WITH President Muhammadu Buhari’s appointment of Mr. Modibbo Hamman Tukur as the Acting Director General of the Nigerian Financial Intelligence Unit, NFIU, pursuant to Section 5(1) of the Nigerian Financial Intelligence Unit Act 2018, Nigeria has finally complied with all requirements of the Egmont Group and secured her freedom from threats of expulsion.
The Egmont Group is an international consortium of 155 financial intelligence units which specialises on financial intelligence and expertise. Their main job is to monitor the flow of international finance to combat money laundering, terrorism financing and frauds. This group is so powerful and influential that if it decides to suspend or expel any nation’s financial unit, it will have serious implications in its financial system’s ability to operate international transactions.
Nigeria got into trouble with the Egmont Group when it inserted its Financial Intelligence Unit, NFIU, into the Economic and Financial Crimes Commission, EFCC, as a department answerable to the Commission’s Chairman. This seriously compromised its independence as required by Egmont regulation. The EFCC, especially under the current Acting Chairman, Mr. Ibrahim Magu, abused privileged financial intelligence of the NFIU by frequently deploying it for media trials of suspects, thus compromising the course of justice.
After several warnings for the NFIU to be made independent fell on deaf ears (mainly because of the resistance of the EFCC and some vested interests) the Egmont Group suspended Nigeria in 2017 and threatened to expel the country. Realising the dire consequences that awaited the financial system should we be expelled, the National Assembly embarked on an expeditious enactment of the NFIU law which the President later signed.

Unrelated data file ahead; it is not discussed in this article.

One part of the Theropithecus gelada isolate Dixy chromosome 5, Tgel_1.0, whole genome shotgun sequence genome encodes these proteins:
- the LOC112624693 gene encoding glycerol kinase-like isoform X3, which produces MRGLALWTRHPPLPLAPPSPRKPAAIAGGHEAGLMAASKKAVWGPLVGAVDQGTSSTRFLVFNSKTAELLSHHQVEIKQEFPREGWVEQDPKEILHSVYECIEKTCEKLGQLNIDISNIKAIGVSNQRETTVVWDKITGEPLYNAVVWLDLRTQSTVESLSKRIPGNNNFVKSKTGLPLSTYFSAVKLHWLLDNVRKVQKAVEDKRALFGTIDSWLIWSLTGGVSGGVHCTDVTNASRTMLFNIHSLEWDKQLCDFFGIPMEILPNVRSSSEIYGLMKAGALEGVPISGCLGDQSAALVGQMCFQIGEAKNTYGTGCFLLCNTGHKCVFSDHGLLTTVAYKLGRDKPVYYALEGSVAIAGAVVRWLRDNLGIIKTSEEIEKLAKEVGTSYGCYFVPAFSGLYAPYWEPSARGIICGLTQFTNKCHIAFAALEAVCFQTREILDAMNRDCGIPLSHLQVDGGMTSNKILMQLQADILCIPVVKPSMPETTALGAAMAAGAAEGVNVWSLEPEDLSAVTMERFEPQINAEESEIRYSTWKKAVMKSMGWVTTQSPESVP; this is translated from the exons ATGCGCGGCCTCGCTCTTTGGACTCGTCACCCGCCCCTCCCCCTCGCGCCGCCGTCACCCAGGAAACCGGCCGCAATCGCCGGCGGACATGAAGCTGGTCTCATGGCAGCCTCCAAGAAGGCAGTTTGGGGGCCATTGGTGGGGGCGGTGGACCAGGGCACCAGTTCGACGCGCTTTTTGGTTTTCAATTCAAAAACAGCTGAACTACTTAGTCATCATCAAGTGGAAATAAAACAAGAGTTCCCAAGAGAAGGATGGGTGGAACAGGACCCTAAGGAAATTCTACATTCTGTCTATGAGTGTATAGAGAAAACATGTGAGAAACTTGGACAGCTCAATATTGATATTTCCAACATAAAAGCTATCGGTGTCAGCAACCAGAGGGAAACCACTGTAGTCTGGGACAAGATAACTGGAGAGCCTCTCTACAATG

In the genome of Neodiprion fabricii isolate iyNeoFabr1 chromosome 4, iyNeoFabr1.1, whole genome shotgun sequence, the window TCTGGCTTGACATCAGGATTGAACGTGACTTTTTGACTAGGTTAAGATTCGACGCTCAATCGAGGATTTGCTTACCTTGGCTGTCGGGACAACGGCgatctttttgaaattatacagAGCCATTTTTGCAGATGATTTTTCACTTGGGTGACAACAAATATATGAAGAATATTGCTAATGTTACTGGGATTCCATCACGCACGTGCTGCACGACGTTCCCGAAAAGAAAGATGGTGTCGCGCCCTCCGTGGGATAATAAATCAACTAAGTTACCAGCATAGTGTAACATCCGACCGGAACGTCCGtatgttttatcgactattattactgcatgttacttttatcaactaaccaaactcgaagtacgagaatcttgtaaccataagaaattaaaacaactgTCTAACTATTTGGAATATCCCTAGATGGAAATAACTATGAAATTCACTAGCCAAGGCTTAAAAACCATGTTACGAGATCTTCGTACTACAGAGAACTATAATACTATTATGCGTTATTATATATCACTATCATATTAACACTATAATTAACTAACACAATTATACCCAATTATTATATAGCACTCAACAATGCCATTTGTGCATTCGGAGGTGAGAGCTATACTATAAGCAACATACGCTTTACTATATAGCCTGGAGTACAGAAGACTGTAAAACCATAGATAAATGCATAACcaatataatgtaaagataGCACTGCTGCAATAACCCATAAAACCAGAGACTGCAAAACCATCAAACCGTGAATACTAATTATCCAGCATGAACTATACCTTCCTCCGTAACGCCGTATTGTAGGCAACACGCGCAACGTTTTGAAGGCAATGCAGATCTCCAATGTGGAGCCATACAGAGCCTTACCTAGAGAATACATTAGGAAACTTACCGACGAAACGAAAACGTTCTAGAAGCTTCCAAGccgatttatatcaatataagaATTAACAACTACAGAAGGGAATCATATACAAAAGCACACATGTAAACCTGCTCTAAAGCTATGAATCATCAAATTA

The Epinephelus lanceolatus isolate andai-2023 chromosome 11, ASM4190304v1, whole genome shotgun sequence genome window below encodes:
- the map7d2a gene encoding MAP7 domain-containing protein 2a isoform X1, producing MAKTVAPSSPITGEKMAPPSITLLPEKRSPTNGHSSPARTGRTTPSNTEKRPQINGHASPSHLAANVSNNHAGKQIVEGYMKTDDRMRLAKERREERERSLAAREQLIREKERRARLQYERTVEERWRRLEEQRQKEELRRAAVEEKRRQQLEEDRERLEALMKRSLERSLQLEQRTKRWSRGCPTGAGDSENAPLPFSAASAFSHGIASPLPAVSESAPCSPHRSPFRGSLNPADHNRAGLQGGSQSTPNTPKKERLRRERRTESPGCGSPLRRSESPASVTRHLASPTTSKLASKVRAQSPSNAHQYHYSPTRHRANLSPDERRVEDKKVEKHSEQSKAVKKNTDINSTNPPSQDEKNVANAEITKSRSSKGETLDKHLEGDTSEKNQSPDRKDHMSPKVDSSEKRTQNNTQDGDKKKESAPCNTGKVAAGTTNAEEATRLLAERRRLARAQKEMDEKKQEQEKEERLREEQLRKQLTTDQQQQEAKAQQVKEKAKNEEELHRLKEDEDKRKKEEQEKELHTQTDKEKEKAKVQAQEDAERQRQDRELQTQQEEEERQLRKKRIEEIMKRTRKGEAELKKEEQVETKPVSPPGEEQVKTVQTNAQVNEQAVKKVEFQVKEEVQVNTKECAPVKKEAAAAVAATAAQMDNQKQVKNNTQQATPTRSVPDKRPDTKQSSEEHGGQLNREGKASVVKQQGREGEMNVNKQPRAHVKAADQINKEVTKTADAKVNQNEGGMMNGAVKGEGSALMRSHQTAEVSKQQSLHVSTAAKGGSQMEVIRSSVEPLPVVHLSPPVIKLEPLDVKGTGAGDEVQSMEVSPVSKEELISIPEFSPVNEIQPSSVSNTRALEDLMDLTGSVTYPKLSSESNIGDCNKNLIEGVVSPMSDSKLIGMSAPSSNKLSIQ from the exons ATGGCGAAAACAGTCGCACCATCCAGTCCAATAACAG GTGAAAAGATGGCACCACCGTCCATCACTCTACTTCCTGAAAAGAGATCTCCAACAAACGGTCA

After the NFIU was excised from the EFCC and domiciled with the Central Bank of Nigeria, CBN, as required, Egmont sent a delegation to examine and certify all steps taken to assure its independence and subsequently lifted the suspension in September 2018.
With the appointment of the helmsman of the NFIU, we hope that the Unit will work hard to cover all lost grounds and strive to gain the full confidence of the Egmont Group. It is crucial for the NFIU to stay professionally focused and eschew the political shenanigans that blighted its past. The genuine integrity and international acceptability of our financial system is more important than the political interests of any regime.
It is a pity that we had to wait to be practically whipped into line to do a simple job that would promote the integrity of our financial system within the comity of nations. We should learn useful lessons from this experience and voluntarily comply in every endeavour to make Nigeria one of the best nations to do business with in the world.